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Weather vs whether

Weather is the condition of the atmosphere at a certain place during a certain time. Weather includes temperature, humidity, wind, clouds, etc. Weather may also mean unpleasant conditions, such as a storm. Weather may be used as an adjective to mean exposed to weather, or the side from which the wind blows, usually meaning the windward side of a ship. When used as a transitive verb, weather means to leave something at the mercy of the elements, to erode or disintegrate because of exposure to weather, weather also means to come through something safely. Weather may be used as an intransitive verb to mean becoming worn away or aged because of being left to the mercy of the elements. Related words are weathers, weathered and weathering. Weatherize means to treat a building with insulation and storm windows against the cold. Weather comes from the Old English weder, meaning air, sky, breeze, storm, tempest.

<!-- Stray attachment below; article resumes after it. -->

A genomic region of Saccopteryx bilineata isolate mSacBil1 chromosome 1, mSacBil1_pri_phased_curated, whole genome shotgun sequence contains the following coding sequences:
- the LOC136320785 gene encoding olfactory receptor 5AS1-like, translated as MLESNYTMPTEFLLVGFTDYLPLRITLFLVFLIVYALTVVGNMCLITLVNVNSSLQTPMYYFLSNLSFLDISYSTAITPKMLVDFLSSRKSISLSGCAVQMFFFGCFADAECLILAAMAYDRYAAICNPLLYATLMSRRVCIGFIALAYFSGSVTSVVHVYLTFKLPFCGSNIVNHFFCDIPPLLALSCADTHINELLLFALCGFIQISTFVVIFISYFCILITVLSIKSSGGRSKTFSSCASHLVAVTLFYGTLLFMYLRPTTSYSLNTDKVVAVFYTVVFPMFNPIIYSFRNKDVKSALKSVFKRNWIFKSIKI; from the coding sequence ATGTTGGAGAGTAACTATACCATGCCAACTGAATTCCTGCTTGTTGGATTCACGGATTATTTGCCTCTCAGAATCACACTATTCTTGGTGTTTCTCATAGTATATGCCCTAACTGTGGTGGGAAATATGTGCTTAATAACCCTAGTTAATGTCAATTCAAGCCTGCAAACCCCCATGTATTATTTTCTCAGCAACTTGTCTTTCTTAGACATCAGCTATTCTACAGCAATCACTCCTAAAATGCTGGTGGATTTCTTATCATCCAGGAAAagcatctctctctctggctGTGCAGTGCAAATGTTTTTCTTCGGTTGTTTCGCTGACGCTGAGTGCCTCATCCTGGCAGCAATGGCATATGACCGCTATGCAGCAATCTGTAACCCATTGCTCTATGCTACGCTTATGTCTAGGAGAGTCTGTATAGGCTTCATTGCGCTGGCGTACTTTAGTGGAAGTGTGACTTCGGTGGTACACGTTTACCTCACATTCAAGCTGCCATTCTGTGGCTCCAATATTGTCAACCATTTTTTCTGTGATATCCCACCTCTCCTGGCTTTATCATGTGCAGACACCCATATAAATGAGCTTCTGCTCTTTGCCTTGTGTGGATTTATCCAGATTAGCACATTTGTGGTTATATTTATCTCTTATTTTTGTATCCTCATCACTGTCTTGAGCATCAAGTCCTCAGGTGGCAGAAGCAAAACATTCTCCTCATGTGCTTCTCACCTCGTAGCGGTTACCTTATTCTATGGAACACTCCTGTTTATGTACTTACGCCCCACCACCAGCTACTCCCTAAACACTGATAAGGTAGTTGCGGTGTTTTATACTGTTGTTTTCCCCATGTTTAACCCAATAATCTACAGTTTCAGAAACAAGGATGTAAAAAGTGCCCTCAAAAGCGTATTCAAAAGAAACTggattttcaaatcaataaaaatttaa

Whether is a conjunction used when implying doubt or a choice between alternatives. Whether comes from the Old English hwaeder meaning which of two.

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Examples

When you pull up the weather forecast on your smartphone or check online to see if a storm is coming tomorrow, you likely have a Seattle company to thank for the predictions. (The Columbus Dispatch)

The unstable weather pattern across the American Southwest persists, and so do the postponements to the Albuquerque International Balloon Fiesta’s 20th America’s Challenge distance race for gas balloons. (The Albuquerque Journal)

WWE superstar Daniel Bryan, who suffered a concussion in April, is ready to wrestle again, but doctors are split on whether that’s a good idea or not. (The Washington POst)

The Pentagon is grappling with whether the U.S. should use military force to protect U.S. trained and equipped Syrian rebels now that they may be the targets of Russian airstrikes. (The POrtland Press Herald)

 

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